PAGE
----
abstract = "Objective: Cerebral vein thrombosis (CVT) is a potentially life-threatening entity with a protean clinical presentation that can lead to delays in diagnosis and treatment. Computed tomography of the brain is often the initial imaging tool in evaluation of these patients, but is frequently nondiagnostic. This study identifies subcortical hemorrhage (SCH) as an indicator of radiographically occult CVT on CT. Materials and Methods: A retrospective analysis of all subjects (n = 24) with CVT proven by MRI over a 4 year period was performed. The CT examinations of all subjects were evaluated for the presence of SCH and signs of CVT. An evaluation of the correlation between findings on CT and MRI as well as the delay in diagnosis and treatment secondary to unrecognized CVT on CT was also performed. Results: Subcortical hemorrhage was noted in 9 of 24 (38{\%}) subjects with CVT by MRI. The CT antedated MRI in eight of these subjects as the initial evaluation for presenting neurological symptoms. Subcortical hemorrhage was noted in six of eight of these subjects as the sole CT finding. Subcortical hemorrhage as well as CVT was seen in one subject, and no abnormality was seen in the final subject. Cerebral vein thrombosis was not suggested as a diagnosis in any of the six subjects with SCH as the sole radiographic finding. In all six of these cases, a delay in diagnosis occurred pending MRI obtained subsequently secondary to clinical deterioration. Conclusion: Subcortical hemorrhage can be seen in association with acute CVT and can be the sole abnormality on head CT. SCH as an isolated finding on CT suggests the possibility of unrecognized CVT, warranting further investigation by MRI.",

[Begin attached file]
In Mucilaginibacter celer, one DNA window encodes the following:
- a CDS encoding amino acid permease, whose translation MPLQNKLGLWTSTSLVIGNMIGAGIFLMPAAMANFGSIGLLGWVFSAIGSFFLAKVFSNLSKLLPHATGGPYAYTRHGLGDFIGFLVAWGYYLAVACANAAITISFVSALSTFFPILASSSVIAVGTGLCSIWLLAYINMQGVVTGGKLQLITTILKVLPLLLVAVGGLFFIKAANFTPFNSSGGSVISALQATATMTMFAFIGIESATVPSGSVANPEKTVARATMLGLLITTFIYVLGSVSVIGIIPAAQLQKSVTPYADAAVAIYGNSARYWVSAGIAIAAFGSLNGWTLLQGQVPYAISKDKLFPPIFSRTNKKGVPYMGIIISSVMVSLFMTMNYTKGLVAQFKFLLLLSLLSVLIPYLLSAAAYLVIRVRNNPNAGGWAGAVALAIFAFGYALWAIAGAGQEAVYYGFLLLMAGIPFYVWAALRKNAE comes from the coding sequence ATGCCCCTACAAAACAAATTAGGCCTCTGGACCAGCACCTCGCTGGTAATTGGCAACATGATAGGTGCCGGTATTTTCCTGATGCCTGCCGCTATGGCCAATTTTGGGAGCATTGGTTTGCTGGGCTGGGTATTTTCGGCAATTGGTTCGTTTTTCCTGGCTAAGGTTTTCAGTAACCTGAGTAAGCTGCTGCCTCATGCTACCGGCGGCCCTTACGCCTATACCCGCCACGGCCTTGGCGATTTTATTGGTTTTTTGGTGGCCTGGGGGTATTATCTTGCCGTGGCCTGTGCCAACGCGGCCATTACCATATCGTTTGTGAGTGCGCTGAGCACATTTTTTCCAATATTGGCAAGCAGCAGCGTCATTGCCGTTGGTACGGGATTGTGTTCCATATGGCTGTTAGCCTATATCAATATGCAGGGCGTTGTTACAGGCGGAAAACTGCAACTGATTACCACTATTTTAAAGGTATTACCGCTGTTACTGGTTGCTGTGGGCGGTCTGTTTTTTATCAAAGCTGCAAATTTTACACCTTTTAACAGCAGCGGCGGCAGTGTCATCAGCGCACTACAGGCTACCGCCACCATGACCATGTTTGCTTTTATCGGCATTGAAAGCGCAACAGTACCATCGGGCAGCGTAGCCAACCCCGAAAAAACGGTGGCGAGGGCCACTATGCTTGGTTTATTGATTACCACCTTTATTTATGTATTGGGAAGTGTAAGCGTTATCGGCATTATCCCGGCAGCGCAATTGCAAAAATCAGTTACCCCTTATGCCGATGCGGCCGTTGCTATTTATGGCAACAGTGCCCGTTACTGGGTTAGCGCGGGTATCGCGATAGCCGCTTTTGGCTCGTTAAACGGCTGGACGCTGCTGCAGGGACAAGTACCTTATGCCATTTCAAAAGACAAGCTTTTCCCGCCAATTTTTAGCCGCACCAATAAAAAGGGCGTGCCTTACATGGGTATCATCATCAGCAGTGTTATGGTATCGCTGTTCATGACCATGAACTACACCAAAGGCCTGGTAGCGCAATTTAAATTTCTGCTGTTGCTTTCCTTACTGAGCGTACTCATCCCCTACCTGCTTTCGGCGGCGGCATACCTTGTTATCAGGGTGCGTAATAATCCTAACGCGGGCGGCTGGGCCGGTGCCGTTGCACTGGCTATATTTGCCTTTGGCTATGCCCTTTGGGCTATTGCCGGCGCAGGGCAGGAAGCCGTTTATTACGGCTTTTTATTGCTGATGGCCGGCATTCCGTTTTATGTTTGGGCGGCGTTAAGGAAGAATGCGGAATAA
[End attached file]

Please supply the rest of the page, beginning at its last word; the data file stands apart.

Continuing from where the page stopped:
keywords = "Brain, hemorrhage, Brain, infarction, Computed tomography",
author = "Keiper, {Mark D.} and Samuel, {Samuel E.} and Atlas, {Scott W.} and Grossman, {Robert I.}",
year = "1995",
month = "1",
day = "1",
doi = "10.1097/00004728-199507000-00003",
language = "English (US)",
volume = "19",
pages = "527--531",
journal = "Journal of Computer Assisted Tomography",
issn = "0363-8715",
publisher = "Lippincott Williams and Wilkins",
number = "4",

}

TY - JOUR

T1 - Subcortical hemorrhage

T2 - Marker for radiographically occult cerebral vein thrombosis on ct

AU - Keiper, Mark D.

AU - Samuel, Samuel E.

AU - Atlas, Scott W.

AU - Grossman, Robert I.

PY - 1995/1/1

Y1 - 1995/1/1